As Super Tuesday results rolled in, one thing became abundantly clear: The media completely blew it yet again. Clustered in their urban high-rises, coastal political commentators couldn’t pick a likable candidate nor discern an average American’s predispositions if they tried. And they certainly couldn’t persuade anyone to vote for their leftist of choice — anyone but crazy socialist Bernie Sanders, who they didn’t take seriously, or tired, white Joe Biden. Oh, how the tables turn.
Ever since an endless supply of Democrats began announcing their presidential ambitions last January, in what has been arguably the longest year of our lives, the media has bounced from candidate to candidate, fixing their lips to the keister of whatever fleeting progressive poster child they fancy at a particular moment, until the chosen woke contender inevitably picks up his ball and goes home. The funny thing about press attention is that it doesn’t actually translate to cash flow, and you can’t run a campaign without real supporters buying in — unless you’re Michael Bloomberg.
Hillary Clinton couldn’t lose to Donald Trump, until she did. Kamala Harris was the intersectional queen, until everybody found out she was a cop. Beto O’Rourke was so fresh, until it turned out he was a robot. The cycle is endless. When will legacy media learn?
We Watched the Media Pendulum Swing
The best part about political media advocacy is that its perpetrators are so unabashed in their support and condemnation. One never need wonder about the media’s presidential preference because the pendulum swings fast and hard.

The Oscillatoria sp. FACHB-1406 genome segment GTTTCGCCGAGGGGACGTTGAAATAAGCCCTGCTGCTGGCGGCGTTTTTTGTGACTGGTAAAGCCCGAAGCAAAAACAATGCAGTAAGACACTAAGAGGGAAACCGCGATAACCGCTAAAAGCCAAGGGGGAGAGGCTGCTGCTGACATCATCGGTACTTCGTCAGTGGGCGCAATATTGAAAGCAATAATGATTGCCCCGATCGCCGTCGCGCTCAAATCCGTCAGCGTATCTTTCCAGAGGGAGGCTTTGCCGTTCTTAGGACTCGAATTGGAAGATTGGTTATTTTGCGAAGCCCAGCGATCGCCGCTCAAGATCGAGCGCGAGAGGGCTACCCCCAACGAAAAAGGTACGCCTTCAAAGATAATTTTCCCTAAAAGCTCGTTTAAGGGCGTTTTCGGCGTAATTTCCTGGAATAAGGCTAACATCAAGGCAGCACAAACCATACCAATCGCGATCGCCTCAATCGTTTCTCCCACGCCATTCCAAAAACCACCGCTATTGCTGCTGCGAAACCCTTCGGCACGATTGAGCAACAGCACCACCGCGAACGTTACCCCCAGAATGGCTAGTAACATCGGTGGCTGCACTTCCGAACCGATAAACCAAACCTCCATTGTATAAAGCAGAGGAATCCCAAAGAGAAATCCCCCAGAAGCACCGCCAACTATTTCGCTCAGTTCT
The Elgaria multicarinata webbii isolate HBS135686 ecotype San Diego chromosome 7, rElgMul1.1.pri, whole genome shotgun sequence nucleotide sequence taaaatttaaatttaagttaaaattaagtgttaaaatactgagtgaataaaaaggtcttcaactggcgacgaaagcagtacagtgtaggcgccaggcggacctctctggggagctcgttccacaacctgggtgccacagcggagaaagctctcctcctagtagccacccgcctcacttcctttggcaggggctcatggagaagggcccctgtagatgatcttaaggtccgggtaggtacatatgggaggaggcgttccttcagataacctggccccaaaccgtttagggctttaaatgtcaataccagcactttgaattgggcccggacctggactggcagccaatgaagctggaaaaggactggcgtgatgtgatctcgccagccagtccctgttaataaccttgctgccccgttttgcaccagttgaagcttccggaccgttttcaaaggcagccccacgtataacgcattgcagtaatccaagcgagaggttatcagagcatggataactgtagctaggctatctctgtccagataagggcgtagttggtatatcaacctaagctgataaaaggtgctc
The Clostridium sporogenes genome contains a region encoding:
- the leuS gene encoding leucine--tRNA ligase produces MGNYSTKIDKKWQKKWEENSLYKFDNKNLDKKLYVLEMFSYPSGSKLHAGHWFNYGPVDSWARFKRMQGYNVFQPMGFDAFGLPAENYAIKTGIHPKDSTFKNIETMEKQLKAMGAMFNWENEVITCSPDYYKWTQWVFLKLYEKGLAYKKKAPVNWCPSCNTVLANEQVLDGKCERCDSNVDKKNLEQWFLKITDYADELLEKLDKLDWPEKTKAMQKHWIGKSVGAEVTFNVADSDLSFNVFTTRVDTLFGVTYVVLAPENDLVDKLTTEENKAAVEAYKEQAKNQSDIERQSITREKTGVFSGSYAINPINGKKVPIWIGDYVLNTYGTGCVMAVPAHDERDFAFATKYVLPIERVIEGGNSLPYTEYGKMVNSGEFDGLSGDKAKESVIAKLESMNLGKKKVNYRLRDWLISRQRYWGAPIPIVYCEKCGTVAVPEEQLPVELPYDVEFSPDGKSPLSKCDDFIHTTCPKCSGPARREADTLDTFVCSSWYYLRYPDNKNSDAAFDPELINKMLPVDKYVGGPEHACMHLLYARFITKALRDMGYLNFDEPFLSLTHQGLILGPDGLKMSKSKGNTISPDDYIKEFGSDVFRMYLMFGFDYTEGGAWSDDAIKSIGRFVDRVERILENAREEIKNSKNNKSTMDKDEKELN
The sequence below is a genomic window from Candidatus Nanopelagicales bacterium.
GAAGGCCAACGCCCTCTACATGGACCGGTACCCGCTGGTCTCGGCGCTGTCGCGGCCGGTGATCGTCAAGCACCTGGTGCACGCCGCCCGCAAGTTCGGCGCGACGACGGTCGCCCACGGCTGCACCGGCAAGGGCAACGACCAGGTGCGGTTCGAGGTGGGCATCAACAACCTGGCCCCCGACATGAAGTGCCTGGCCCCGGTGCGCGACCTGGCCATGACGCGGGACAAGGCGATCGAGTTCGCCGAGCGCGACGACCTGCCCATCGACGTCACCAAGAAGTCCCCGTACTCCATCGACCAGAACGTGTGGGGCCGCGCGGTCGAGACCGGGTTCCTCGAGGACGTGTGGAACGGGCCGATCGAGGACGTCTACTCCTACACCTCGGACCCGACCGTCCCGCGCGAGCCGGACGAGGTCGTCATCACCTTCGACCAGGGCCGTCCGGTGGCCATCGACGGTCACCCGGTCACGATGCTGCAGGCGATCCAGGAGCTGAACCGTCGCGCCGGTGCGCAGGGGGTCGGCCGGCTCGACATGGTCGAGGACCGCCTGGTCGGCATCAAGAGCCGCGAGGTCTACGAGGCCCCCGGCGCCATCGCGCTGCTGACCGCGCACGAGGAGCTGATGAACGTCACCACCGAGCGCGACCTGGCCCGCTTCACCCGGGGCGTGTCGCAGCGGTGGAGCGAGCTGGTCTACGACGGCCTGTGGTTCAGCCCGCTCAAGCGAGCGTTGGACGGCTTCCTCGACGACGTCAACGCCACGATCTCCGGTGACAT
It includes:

When Harris was the momentary savior, the press worshipped the ground she walked on. Debate moderators gave her an uninterrupted lane — “Hey guys, you know what? America does not want to witness a food fight; they want to know how we’re going to put food on their table,” Harris lectured, crucifying Biden with the media’s help for his busing policies and 1994 crime bill.
The press would usher Harris all the way to the Oval Office, and bury Biden as a brutal racist, or so they thought. As it turned out, however, Harris was wildly unlikable in a manner that resembled Clinton, if Clinton had also put lots of people in jail. So the media pivoted.
Remember O’Rourke, media darling? He was Barack Obama reimagined in a cool blue button-down, the perfect blend of chill rockstar energy, “Hispandering,” and disdain for law-abiding gun owners. And he was so relatable — don’t you know Beto goes to the dentist and gets the flu shot?
Despite the media doing his bidding with wall-to-wall coverage, O’Rourke couldn’t even defeat Ted Cruz for a Senate seat, but as for a presidential run, he was “born to be in it” — that is if you ask him and Vanity Fair, which plastered the Texan on its magazine cover. Francis Wilkinson, in a Bloomberg opinion article titled “Beto O’Rourke Matters Even If He Loses,” praised O’Rourke’s “extraordinary political success” (huh?) and “defiant optimism.” Surely he would make a good president. Wrong again.
Oh, how the media adored Elizabeth Warren, who skyrocketed to the top of the polls in October before her decisive plummet. She had it all as the wokest of the woke. The mainstream press was enamored by her plans and “big ideas,” earning her a spot on the cover of Time magazine.